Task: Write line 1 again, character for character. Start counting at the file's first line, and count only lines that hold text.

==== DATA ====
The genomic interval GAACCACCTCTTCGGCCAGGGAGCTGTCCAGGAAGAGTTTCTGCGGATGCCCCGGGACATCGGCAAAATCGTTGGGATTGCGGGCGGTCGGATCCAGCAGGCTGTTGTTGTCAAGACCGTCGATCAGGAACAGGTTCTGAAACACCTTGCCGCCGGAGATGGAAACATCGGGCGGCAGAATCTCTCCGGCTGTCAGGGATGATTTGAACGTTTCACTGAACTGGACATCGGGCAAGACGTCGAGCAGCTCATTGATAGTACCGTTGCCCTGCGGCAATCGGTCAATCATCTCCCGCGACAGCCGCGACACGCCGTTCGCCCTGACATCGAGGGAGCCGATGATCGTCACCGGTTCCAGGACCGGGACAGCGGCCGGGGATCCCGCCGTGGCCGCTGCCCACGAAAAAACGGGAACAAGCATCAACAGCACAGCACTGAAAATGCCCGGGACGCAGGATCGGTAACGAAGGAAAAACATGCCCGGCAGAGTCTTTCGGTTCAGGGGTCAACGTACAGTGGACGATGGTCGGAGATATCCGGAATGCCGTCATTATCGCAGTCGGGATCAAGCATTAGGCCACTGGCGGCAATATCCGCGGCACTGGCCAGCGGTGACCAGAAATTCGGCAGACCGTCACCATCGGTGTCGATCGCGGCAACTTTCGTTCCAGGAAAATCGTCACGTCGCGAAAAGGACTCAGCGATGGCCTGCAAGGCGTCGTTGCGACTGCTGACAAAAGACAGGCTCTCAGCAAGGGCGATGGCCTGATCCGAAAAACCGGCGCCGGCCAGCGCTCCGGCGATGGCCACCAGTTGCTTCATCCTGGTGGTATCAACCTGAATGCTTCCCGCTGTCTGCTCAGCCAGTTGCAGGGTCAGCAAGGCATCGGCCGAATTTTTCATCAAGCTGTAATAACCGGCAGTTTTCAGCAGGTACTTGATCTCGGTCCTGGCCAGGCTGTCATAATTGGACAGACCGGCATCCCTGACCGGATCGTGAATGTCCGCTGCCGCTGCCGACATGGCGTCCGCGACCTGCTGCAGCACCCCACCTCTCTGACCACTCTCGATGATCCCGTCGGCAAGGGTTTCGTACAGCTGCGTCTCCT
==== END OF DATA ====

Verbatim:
The genomic interval GAACCACCTCTTCGGCCAGGGAGCTGTCCAGGAAGAGTTTCTGCGGATGCCCCGGGACATCGGCAAAATCGTTGGGATTGCGGGCGGTCGGATCCAGCAGGCTGTTGTTGTCAAGACCGTCGATCAGGAACAGGTTCTGAAACACCTTGCCGCCGGAGATGGAAACATCGGGCGGCAGAATCTCTCCGGCTGTCAGGGATGATTTGAACGTTTCACTGAACTGGACATCGGGCAAGACGTCGAGCAGCTCATTGATAGTACCGTTGCCCTGCGGCAATCGGTCAATCATCTCCCGCGACAGCCGCGACACGCCGTTCGCCCTGACATCGAGGGAGCCGATGATCGTCACCGGTTCCAGGACCGGGACAGCGGCCGGGGATCCCGCCGTGGCCGCTGCCCACGAAAAAACGGGAACAAGCATCAACAGCACAGCACTGAAAATGCCCGGGACGCAGGATCGGTAACGAAGGAAAAACATGCCCGGCAGAGTCTTTCGGTTCAGGGGTCAACGTACAGTGGACGATGGTCGGAGATATCCGGAATGCCGTCATTATCGCAGTCGGGATCAAGCATTAGGCCACTGGCGGCAATATCCGCGGCACTGGCCAGCGGTGACCAGAAATTCGGCAGACCGTCACCATCGGTGTCGATCGCGGCAACTTTCGTTCCAGGAAAATCGTCACGTCGCGAAAAGGACTCAGCGATGGCCTGCAAGGCGTCGTTGCGACTGCTGACAAAAGACAGGCTCTCAGCAAGGGCGATGGCCTGATCCGAAAAACCGGCGCCGGCCAGCGCTCCGGCGATGGCCACCAGTTGCTTCATCCTGGTGGTATCAACCTGAATGCTTCCCGCTGTCTGCTCAGCCAGTTGCAGGGTCAGCAAGGCATCGGCCGAATTTTTCATCAAGCTGTAATAACCGGCAGTTTTCAGCAGGTACTTGATCTCGGTCCTGGCCAGGCTGTCATAATTGGACAGACCGGCATCCCTGACCGGATCGTGAATGTCCGCTGCCGCTGCCGACATGGCGTCCGCGACCTGCTGCAGCACCCCACCTCTCTGACCACTCTCGATGATCCCGTCGGCAAGGGTTTCGTACAGCTGCGTCTCCT